Next he took still photos in each house. click here to view stills

Multiple listing service allows a video and 25 stills. This didn’t allow for shots of the garages. We were thankful. That’s where we hid all the personal things that didn’t belong in the pictures (think like a giant junk drawer).

We, on the other hand, got taken to a much-needed breakfast. This was the first time in several days that I’d actually sat at a table for more than five minutes. We signed the listing papers over our coffee cups. It was a landmark moment.

Another thing that made this a landmark day was later, watching two of my favorite “friends” go down the road to a new home.

One of the days that our realtor helped us as a handyman, he noticed my kayak and asked about it. He wanted to get one for his wife, so we bartered for his labor. Also, we had decided that we wouldn’t need my car in our new location and would sell it. In another conversation he asked about my husband’s truck. It wasn’t for sale but when he found out I wanted to sell the car, we immediately began to discuss that. He needed a “first car” for his daughter.

That’s how it turned out that after our signing breakfast, we went back to the oneacrewoods, put the kayak on top of the Mazda, and drove down to his house to complete the sale. I followed in the truck and took this picture.

20180504_1107268587996362617777737.jpg
The kayak and “zoom zoom” en route to their new home.

Changes seem to be coming fast. I’m now a truck girl. Although I don’t have my boat anymore, I can still rent a kayak if I want to. More likely, I’m going to concentrate on hiking plans. And the biggest change, of course, is that we will probably not be living in Florida much longer.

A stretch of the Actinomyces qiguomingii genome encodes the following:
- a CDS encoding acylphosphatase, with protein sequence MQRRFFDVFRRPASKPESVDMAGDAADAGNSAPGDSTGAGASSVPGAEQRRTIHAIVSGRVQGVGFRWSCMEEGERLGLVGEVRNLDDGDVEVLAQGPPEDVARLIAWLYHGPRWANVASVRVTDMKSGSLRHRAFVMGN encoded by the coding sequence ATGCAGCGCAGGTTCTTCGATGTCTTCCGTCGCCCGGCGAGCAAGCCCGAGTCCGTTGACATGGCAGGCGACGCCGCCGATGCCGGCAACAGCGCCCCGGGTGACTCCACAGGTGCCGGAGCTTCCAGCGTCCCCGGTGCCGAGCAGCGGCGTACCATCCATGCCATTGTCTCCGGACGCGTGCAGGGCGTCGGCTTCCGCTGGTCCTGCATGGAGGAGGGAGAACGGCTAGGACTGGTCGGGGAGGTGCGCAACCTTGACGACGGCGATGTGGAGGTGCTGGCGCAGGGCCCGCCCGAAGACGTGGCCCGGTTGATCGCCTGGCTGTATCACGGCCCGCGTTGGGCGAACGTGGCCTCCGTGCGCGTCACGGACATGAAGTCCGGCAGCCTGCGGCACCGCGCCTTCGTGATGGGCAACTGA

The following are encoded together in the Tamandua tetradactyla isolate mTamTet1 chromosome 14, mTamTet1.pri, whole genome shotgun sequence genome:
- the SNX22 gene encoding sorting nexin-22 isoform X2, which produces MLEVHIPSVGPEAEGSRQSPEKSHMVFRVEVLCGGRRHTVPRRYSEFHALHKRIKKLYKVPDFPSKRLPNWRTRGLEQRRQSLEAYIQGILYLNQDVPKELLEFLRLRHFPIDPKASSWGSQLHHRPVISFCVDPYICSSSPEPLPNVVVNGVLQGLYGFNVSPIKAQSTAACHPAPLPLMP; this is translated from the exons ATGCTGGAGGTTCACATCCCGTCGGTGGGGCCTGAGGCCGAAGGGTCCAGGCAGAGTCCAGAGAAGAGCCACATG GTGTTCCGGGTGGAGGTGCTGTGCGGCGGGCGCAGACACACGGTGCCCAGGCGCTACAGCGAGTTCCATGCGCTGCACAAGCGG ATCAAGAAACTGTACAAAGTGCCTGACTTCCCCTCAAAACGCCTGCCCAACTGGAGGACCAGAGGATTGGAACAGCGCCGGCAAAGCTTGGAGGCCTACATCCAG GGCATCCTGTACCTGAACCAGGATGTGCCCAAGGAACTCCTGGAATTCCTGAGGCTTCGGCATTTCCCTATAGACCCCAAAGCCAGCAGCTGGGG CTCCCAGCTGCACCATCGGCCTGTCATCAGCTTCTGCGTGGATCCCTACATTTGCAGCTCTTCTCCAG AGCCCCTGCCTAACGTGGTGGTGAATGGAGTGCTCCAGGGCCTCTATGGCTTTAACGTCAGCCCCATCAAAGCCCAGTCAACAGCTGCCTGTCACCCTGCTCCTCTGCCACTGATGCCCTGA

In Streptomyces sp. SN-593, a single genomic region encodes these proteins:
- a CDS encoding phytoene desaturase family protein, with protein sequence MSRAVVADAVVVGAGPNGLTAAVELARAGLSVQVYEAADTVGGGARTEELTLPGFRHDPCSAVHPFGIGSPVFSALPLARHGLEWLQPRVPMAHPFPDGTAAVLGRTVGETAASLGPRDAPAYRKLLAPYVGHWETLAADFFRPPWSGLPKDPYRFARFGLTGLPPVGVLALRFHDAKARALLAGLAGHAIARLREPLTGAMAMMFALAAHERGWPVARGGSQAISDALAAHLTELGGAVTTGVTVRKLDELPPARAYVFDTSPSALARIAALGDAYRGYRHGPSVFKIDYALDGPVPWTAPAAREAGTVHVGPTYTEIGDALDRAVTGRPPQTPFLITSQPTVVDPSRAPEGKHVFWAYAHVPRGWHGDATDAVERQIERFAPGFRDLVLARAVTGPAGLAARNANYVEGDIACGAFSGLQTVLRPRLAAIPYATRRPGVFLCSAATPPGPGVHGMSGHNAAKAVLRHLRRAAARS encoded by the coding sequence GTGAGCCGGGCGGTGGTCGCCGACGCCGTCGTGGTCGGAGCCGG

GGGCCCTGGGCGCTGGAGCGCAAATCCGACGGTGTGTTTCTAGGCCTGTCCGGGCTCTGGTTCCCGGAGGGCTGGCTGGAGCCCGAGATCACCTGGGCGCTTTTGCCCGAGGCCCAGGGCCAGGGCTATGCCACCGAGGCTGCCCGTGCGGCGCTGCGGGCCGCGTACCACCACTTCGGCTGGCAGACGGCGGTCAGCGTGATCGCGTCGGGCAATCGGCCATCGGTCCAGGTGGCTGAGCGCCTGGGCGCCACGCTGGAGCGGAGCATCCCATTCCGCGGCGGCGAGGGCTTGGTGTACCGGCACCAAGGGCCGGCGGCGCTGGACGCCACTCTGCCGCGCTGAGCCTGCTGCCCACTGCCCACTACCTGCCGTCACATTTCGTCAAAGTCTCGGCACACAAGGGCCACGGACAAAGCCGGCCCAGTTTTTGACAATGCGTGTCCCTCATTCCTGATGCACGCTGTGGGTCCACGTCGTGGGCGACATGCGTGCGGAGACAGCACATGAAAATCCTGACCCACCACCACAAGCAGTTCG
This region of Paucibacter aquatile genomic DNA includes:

Ordinary Times and Travels: Airstream, post 8

55cff94bb30547ca95d2e380800185a9
At the dealership – sight love.

Both my daughters are risk takers and dream followers, not every day in every way, but when it matters. It mattered recently that new life be given to an old dream, which is how youngest daughter, Esther, became owner of a 1972 Airstream. To be clear, it’s 27 feet of aluminum, pull behind, live in trailer with softly rounded corners for streamline movement. You all know what I’m talking about.

e0848585140f48bcabf5aa5dc1ff78ac

Where do we get notions like this? How do these dreams come about? We don’t always know, but when they’ve been around in our thoughts for years it becomes exciting to move on them, finally. Esther found Sylvia Path (subsequently named) at a dealership. They wanted to try out all the systems and appliances before she took possession, and part of her contract was ongoing help, coaching, should she need it. The dealer agreed to deliver her purchase to her when everything was checked out. She sent the cushions and mattress to an upholsterer – the first of several planned upgrades.

Having an Airstream in your backyard is kind of a trendy thing in many parts of the country (usually where it is warm enough to winter over in one).  Many people don’t travel with them. They use them for an extra room, or rent the space for extra income. Many people just like to restore a beautiful piece of equipment for the joy of doing it. Esther wants to do all of these, but first, the challenge of where to put it and the actual move.